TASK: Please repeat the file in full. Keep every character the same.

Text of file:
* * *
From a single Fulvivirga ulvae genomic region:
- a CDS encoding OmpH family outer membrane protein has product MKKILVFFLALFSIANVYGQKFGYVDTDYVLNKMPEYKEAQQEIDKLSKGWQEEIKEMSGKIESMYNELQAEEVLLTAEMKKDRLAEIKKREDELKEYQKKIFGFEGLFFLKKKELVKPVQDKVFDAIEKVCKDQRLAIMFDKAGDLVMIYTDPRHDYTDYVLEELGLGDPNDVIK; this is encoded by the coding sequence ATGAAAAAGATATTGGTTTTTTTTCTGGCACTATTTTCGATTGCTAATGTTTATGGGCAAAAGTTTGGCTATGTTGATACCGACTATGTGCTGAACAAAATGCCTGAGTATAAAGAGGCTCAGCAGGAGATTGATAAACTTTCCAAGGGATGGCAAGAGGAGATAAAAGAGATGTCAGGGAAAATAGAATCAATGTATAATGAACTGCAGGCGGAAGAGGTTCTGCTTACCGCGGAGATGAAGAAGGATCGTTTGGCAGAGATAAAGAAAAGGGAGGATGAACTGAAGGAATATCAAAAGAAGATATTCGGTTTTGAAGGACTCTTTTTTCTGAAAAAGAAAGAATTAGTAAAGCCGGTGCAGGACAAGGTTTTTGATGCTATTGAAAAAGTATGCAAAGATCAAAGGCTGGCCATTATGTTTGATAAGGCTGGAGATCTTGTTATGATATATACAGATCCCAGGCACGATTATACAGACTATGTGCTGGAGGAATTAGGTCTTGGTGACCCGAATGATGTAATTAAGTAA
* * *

From a single Fulvivirga ulvae genomic region:
- a CDS encoding OmpH family outer membrane protein has product MKKILVFFLALFSIANVYGQKFGYVDTDYVLNKMPEYKEAQQEIDKLSKGWQEEIKEMSGKIESMYNELQAEEVLLTAEMKKDRLAEIKKREDELKEYQKKIFGFEGLFFLKKKELVKPVQDKVFDAIEKVCKDQRLAIMFDKAGDLVMIYTDPRHDYTDYVLEELGLGDPNDVIK; this is encoded by the coding sequence ATGAAAAAGATATTGGTTTTTTTTCTGGCACTATTTTCGATTGCTAATGTTTATGGGCAAAAGTTTGGCTATGTTGATACCGACTATGTGCTGAACAAAATGCCTGAGTATAAAGAGGCTCAGCAGGAGATTGATAAACTTTCCAAGGGATGGCAAGAGGAGATAAAAGAGATGTCAGGGAAAATAGAATCAATGTATAATGAACTGCAGGCGGAAGAGGTTCTGCTTACCGCGGAGATGAAGAAGGATCGTTTGGCAGAGATAAAGAAAAGGGAGGATGAACTGAAGGAATATCAAAAGAAGATATTCGGTTTTGAAGGACTCTTTTTTCTGAAAAAGAAAGAATTAGTAAAGCCGGTGCAGGACAAGGTTTTTGATGCTATTGAAAAAGTATGCAAAGATCAAAGGCTGGCCATTATGTTTGATAAGGCTGGAGATCTTGTTATGATATATACAGATCCCAGGCACGATTATACAGACTATGTGCTGGAGGAATTAGGTCTTGGTGACCCGAATGATGTAATTAAGTAA